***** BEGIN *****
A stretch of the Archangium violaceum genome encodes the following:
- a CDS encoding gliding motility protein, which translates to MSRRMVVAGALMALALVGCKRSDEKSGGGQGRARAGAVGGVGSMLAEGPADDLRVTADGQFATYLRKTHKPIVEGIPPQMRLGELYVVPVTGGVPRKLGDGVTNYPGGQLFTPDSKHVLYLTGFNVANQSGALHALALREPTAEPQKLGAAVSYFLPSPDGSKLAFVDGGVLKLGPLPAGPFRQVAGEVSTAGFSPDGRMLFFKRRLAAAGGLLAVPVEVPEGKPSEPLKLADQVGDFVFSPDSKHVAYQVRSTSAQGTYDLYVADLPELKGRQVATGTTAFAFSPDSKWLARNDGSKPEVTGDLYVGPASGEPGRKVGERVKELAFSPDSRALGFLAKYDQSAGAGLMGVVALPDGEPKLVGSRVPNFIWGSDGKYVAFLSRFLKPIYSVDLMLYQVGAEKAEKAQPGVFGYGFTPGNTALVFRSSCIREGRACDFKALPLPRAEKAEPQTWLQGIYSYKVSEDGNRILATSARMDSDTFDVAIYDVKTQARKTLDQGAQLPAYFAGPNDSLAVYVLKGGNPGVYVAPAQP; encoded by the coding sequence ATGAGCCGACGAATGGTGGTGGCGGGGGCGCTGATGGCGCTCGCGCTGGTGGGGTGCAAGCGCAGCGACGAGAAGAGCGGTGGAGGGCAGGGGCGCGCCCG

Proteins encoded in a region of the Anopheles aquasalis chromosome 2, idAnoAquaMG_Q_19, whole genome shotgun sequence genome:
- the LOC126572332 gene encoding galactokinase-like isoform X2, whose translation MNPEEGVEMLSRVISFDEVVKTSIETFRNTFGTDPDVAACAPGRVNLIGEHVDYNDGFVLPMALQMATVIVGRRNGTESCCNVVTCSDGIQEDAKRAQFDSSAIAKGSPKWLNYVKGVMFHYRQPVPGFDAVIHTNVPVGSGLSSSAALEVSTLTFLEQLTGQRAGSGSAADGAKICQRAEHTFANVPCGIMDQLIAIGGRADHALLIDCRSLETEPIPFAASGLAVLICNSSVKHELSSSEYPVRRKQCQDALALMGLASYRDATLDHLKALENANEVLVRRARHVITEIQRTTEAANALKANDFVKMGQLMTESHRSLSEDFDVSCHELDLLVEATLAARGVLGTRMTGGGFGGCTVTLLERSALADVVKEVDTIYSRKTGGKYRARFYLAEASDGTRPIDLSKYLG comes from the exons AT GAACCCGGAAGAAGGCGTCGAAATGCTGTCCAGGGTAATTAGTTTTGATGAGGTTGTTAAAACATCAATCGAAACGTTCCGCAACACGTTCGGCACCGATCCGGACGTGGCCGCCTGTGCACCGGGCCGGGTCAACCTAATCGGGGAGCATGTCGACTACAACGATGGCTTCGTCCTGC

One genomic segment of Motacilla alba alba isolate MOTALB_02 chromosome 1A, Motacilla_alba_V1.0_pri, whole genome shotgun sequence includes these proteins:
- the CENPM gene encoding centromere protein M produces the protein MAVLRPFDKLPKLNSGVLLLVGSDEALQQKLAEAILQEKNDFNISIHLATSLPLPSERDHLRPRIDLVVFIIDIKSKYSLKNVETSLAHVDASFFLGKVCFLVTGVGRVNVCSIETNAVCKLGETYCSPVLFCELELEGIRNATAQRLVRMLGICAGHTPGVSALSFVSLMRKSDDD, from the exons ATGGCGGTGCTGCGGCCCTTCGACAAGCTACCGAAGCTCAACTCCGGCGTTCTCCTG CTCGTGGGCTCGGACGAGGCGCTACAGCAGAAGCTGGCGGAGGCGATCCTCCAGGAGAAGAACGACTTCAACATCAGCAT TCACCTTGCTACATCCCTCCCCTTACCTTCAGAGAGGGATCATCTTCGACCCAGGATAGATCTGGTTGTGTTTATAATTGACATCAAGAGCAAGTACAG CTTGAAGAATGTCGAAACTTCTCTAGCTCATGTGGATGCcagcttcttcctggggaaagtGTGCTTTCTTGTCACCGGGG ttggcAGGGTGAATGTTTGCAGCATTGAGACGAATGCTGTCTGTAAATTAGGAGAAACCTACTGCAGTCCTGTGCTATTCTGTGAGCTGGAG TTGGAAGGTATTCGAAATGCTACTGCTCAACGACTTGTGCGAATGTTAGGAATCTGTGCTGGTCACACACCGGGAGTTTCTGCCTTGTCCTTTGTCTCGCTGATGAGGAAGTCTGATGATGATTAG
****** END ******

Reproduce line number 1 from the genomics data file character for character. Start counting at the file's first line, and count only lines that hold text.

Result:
A stretch of the Archangium violaceum genome encodes the following: